ROSENBAUM: ".'OOUNcrL BLUFFS INS. CO.
ment it rendered would have valid. If the jurisdiction of the courl upon his failure to insist upon his personal privilege be conceded in the one case, why should there be doubt of the jurisdiction when he voluntarily seeks the court. I am aware that in the case of Harold v.Mining 00.,33 Fed. Red. 529, I concurred with Judge HALL:ETTin an opinion different from that herein expressed, but further reflection, after the question discussed at length and frequently, has satisfied me that that opinion was erroneous. It is perhaps unnecessary to carry this discussion any further, and it is enough to say that we hold that the fact that both parties are non-residents of this district does not oust this court of jurisdiction in a case removed from the state court by a Don-resident defendant; It follows, therefore, that the motion to remand must be overruled, and the plaintiff will have leave to apply for the appointment of commissioners.
et al· .".
(Ci'1'cuit CO'l1l1't, N. D. 100000a. December 22, 1888.)
COURTS":"FEDERAL COURTS-FOLLOWING STATE ORMATION OF POLICY.
In llnaction at law, in ·the federal court sitting in Iowa. on an insurance policy, it appeared from the petition that the person named in the the party assured was not the real party in interest. The court sustained ,8 demurrer for want of interest in the assured. but grantedplaintifl's' 'leave to file a billin equity for reformation of the contract. and continued the- action at law pending the proceedings in equity. Held, that such order was Dot con· trary to Oode Iowa, § 2654, which provides that on the decision of a demur· rer, if the unsuccessful party fails to amend, the same consequences shall en.. sue as though verdict had passed against him. If the case had been heard in the state court. the plaintiffs could have amended their petition by setting out the facts relied on for reformation, and in making the order the federal CODrt followed· the state practice as near as possible, retainingthe separate forms of.actions. . Nor was such order contl'arjto the provision of the policy no action could be maintained thereon unless within six months after the hap" pening Of. the loss. Had the. cause remamed in the state court. the petition could have been amended, and the defendant cannot complain ohhe proceed· ing in equity tendered necessary by its removal of the cause to the federal court.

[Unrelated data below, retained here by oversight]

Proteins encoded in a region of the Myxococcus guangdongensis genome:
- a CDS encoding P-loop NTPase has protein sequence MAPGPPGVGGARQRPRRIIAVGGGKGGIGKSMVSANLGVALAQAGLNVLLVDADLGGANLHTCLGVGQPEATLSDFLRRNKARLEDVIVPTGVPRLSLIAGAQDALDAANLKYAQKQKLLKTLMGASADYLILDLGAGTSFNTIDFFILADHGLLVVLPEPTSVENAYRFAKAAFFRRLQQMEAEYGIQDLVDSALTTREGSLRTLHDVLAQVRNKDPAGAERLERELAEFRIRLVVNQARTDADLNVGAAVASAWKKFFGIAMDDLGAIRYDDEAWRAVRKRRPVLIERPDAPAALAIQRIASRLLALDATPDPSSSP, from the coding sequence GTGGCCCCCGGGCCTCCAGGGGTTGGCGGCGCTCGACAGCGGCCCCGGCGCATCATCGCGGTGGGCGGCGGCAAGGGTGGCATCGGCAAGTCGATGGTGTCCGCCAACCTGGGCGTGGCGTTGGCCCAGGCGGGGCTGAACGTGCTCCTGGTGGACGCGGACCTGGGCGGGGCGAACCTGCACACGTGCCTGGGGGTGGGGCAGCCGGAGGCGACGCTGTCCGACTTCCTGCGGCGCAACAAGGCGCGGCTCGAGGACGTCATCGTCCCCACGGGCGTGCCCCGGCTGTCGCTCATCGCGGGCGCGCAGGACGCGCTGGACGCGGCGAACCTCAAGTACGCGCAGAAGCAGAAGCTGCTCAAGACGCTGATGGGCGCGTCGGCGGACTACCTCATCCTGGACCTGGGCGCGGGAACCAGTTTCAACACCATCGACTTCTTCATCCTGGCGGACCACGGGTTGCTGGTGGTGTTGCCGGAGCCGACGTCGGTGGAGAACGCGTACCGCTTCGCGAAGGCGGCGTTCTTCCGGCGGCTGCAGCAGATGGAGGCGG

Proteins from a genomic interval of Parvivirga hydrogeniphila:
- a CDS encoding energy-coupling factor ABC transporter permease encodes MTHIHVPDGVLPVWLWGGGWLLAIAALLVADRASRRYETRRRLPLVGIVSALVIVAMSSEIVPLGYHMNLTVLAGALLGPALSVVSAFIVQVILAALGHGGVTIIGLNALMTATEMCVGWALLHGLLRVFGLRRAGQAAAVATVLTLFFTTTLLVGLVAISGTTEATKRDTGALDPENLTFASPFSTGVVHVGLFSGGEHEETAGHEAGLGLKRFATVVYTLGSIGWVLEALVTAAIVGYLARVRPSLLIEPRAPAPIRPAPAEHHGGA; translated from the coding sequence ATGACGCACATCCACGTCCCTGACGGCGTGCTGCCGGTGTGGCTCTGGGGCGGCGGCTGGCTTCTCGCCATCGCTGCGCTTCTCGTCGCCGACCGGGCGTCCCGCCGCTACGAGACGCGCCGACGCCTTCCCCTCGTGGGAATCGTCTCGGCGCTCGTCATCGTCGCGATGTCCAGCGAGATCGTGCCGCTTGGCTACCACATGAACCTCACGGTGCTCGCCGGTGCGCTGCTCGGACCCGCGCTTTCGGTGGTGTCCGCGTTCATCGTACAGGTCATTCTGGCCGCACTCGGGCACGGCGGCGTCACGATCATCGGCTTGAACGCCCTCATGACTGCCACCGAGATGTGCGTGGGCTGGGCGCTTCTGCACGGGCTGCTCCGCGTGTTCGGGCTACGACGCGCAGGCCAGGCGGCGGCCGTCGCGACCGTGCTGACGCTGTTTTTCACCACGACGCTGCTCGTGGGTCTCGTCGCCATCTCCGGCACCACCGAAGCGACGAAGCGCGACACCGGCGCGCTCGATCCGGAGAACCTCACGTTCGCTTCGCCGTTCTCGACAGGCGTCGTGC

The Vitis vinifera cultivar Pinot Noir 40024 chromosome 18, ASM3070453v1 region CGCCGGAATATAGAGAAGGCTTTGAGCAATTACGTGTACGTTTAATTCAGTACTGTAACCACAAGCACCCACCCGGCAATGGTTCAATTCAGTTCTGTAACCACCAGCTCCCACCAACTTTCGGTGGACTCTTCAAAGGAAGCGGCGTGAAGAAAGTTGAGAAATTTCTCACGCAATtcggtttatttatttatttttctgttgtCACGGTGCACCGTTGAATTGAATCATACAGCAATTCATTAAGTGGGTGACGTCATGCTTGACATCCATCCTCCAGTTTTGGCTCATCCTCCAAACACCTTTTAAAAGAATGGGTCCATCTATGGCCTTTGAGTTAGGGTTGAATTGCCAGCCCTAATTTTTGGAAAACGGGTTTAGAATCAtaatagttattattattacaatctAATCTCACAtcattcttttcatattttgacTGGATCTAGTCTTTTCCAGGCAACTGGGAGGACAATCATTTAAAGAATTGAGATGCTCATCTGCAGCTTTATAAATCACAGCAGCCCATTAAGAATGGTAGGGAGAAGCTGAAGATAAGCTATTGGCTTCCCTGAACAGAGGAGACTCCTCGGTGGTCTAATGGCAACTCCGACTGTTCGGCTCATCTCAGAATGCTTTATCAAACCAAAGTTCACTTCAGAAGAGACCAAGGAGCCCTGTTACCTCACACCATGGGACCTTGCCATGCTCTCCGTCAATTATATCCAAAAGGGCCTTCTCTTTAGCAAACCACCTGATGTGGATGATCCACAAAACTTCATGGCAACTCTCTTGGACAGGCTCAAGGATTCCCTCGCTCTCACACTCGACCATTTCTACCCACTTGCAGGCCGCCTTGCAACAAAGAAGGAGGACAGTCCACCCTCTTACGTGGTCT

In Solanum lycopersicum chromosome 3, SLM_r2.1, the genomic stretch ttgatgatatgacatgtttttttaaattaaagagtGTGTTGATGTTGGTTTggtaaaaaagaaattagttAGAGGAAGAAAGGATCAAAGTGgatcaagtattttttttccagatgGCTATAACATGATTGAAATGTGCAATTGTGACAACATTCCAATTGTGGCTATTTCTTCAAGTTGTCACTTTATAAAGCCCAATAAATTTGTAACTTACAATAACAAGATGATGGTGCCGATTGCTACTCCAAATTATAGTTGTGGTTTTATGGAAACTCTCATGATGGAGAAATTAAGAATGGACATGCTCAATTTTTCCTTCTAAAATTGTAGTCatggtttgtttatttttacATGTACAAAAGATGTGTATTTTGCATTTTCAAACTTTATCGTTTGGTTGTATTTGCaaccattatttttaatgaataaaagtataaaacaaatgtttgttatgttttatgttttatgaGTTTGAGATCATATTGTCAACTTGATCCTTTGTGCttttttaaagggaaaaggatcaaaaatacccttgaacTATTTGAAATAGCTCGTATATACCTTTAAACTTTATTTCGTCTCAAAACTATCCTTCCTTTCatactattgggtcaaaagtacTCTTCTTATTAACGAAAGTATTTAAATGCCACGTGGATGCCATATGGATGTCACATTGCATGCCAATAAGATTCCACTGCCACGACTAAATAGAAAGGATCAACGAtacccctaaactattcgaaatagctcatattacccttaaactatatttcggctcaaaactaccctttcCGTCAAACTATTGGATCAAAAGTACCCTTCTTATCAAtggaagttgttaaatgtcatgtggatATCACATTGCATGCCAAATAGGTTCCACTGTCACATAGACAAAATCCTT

At Law. On motion to set aside order granting leave to file a bill in equity, and also motion for judgment on demurrer. Blake Hormel and C. Clark, for plaintiffs. Sapp P1JMfJ and Henderson, Hurd; Daniels KUsel,for defendant.
SRmAS, J. On the 12th day of September, 1882, the SUM a policy of insurance against fire upon an elel'stor and its contents', the contract of insurance being made with one H. Eyler, and his name appearing in the policy as the party assured. The property having been destroyed .byfire J the present action was brought by the plaintiffs J who